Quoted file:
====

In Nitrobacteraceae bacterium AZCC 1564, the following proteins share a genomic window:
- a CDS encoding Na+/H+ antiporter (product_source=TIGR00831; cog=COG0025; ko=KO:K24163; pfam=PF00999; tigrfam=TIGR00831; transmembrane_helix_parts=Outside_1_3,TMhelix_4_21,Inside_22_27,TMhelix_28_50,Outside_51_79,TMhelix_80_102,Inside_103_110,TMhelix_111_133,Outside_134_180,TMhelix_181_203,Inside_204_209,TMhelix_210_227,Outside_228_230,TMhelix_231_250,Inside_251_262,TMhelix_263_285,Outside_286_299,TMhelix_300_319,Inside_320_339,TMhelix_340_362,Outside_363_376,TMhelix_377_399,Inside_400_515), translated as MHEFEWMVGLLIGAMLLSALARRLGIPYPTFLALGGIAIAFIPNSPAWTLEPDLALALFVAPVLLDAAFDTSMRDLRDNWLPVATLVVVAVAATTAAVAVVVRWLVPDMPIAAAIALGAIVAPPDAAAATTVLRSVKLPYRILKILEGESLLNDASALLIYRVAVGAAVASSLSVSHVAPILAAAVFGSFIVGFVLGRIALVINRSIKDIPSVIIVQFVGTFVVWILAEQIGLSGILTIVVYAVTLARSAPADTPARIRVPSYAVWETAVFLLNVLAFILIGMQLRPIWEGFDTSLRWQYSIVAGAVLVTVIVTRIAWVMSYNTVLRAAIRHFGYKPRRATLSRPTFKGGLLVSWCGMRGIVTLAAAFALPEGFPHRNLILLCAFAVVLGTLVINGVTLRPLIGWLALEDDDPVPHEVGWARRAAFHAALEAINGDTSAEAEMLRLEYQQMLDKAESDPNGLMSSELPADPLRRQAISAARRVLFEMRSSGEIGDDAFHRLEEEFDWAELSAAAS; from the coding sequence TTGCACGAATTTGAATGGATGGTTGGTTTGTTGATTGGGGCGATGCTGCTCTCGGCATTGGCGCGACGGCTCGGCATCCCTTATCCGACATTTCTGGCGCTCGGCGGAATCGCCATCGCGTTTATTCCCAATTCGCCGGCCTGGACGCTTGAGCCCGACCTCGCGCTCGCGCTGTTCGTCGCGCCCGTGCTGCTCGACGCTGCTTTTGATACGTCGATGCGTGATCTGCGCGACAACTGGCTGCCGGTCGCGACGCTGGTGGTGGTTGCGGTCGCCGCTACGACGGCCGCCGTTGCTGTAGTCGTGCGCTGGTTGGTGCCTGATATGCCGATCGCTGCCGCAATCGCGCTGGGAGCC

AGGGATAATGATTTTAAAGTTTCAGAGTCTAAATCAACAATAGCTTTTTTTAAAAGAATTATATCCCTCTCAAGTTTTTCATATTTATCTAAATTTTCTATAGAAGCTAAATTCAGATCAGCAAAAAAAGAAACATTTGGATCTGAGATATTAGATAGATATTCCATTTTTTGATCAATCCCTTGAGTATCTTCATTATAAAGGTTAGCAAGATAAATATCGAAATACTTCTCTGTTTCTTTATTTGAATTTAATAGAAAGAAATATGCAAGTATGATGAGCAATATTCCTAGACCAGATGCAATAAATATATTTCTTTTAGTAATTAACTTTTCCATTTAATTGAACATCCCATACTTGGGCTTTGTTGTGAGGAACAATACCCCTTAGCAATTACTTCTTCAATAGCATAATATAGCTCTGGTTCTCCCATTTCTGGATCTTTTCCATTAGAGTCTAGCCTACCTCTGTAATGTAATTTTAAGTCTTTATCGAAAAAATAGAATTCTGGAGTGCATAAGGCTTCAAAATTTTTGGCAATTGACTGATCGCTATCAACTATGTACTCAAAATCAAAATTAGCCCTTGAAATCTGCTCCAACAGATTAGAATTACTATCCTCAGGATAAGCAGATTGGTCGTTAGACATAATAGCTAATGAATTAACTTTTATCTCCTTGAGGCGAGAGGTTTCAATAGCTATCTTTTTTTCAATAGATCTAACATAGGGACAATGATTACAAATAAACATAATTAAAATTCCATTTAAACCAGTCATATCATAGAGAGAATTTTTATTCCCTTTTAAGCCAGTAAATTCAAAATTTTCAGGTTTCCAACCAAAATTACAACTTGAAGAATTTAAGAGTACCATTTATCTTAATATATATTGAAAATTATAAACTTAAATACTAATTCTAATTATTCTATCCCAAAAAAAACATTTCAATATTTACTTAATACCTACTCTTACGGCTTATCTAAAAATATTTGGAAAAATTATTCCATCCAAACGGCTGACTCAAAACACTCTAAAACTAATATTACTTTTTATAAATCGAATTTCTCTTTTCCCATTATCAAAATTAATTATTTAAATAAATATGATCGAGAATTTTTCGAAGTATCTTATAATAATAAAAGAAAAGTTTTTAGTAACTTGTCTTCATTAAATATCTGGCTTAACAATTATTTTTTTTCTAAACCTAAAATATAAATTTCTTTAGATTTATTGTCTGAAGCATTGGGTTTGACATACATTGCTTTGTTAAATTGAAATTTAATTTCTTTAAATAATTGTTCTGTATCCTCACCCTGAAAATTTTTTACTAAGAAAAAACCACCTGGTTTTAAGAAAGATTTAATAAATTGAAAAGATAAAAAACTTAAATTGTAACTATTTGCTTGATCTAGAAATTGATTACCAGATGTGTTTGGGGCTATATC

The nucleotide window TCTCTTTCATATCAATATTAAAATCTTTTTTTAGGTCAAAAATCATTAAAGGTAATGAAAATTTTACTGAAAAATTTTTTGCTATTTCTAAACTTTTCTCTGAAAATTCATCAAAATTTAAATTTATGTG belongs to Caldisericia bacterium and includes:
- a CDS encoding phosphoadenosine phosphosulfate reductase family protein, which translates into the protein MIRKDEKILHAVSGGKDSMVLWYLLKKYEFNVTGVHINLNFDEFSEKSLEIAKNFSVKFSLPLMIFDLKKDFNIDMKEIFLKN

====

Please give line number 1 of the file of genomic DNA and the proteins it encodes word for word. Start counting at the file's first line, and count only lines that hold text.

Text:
In Nitrobacteraceae bacterium AZCC 1564, the following proteins share a genomic window: